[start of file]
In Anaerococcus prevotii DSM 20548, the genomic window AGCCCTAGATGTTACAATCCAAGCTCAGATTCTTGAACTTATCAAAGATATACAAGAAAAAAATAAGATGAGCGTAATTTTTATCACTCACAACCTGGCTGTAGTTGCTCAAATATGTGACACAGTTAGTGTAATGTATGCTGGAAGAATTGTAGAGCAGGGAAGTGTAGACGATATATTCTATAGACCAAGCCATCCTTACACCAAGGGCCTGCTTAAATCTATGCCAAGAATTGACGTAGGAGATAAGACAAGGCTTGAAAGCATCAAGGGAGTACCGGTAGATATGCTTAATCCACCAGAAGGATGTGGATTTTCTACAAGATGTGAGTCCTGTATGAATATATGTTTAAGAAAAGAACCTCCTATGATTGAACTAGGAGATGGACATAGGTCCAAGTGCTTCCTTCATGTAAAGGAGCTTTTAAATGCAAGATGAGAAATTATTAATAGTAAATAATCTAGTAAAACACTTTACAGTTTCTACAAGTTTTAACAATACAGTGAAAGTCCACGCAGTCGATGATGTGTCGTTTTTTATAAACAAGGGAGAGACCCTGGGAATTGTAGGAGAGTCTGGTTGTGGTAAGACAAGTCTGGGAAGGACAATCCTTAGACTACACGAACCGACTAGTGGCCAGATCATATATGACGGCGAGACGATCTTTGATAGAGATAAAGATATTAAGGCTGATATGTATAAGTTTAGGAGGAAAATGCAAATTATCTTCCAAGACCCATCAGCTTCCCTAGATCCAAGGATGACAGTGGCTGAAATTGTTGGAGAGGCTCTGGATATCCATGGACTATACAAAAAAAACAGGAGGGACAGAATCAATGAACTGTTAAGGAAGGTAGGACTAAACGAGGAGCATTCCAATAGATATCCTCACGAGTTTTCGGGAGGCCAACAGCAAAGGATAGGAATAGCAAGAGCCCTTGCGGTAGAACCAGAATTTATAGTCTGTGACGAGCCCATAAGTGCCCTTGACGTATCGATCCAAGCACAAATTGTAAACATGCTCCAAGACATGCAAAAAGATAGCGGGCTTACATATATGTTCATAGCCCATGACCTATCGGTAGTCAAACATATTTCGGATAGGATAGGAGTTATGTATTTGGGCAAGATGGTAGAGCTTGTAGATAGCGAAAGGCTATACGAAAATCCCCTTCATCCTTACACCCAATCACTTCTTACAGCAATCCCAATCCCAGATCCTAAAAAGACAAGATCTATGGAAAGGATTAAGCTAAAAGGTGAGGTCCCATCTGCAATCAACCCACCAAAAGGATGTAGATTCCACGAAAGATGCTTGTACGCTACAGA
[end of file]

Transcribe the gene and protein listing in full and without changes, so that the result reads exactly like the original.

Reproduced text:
In Anaerococcus prevotii DSM 20548, the genomic window AGCCCTAGATGTTACAATCCAAGCTCAGATTCTTGAACTTATCAAAGATATACAAGAAAAAAATAAGATGAGCGTAATTTTTATCACTCACAACCTGGCTGTAGTTGCTCAAATATGTGACACAGTTAGTGTAATGTATGCTGGAAGAATTGTAGAGCAGGGAAGTGTAGACGATATATTCTATAGACCAAGCCATCCTTACACCAAGGGCCTGCTTAAATCTATGCCAAGAATTGACGTAGGAGATAAGACAAGGCTTGAAAGCATCAAGGGAGTACCGGTAGATATGCTTAATCCACCAGAAGGATGTGGATTTTCTACAAGATGTGAGTCCTGTATGAATATATGTTTAAGAAAAGAACCTCCTATGATTGAACTAGGAGATGGACATAGGTCCAAGTGCTTCCTTCATGTAAAGGAGCTTTTAAATGCAAGATGAGAAATTATTAATAGTAAATAATCTAGTAAAACACTTTACAGTTTCTACAAGTTTTAACAATACAGTGAAAGTCCACGCAGTCGATGATGTGTCGTTTTTTATAAACAAGGGAGAGACCCTGGGAATTGTAGGAGAGTCTGGTTGTGGTAAGACAAGTCTGGGAAGGACAATCCTTAGACTACACGAACCGACTAGTGGCCAGATCATATATGACGGCGAGACGATCTTTGATAGAGATAAAGATATTAAGGCTGATATGTATAAGTTTAGGAGGAAAATGCAAATTATCTTCCAAGACCCATCAGCTTCCCTAGATCCAAGGATGACAGTGGCTGAAATTGTTGGAGAGGCTCTGGATATCCATGGACTATACAAAAAAAACAGGAGGGACAGAATCAATGAACTGTTAAGGAAGGTAGGACTAAACGAGGAGCATTCCAATAGATATCCTCACGAGTTTTCGGGAGGCCAACAGCAAAGGATAGGAATAGCAAGAGCCCTTGCGGTAGAACCAGAATTTATAGTCTGTGACGAGCCCATAAGTGCCCTTGACGTATCGATCCAAGCACAAATTGTAAACATGCTCCAAGACATGCAAAAAGATAGCGGGCTTACATATATGTTCATAGCCCATGACCTATCGGTAGTCAAACATATTTCGGATAGGATAGGAGTTATGTATTTGGGCAAGATGGTAGAGCTTGTAGATAGCGAAAGGCTATACGAAAATCCCCTTCATCCTTACACCCAATCACTTCTTACAGCAATCCCAATCCCAGATCCTAAAAAGACAAGATCTATGGAAAGGATTAAGCTAAAAGGTGAGGTCCCATCTGCAATCAACCCACCAAAAGGATGTAGATTCCACGAAAGATGCTTGTACGCTACAGA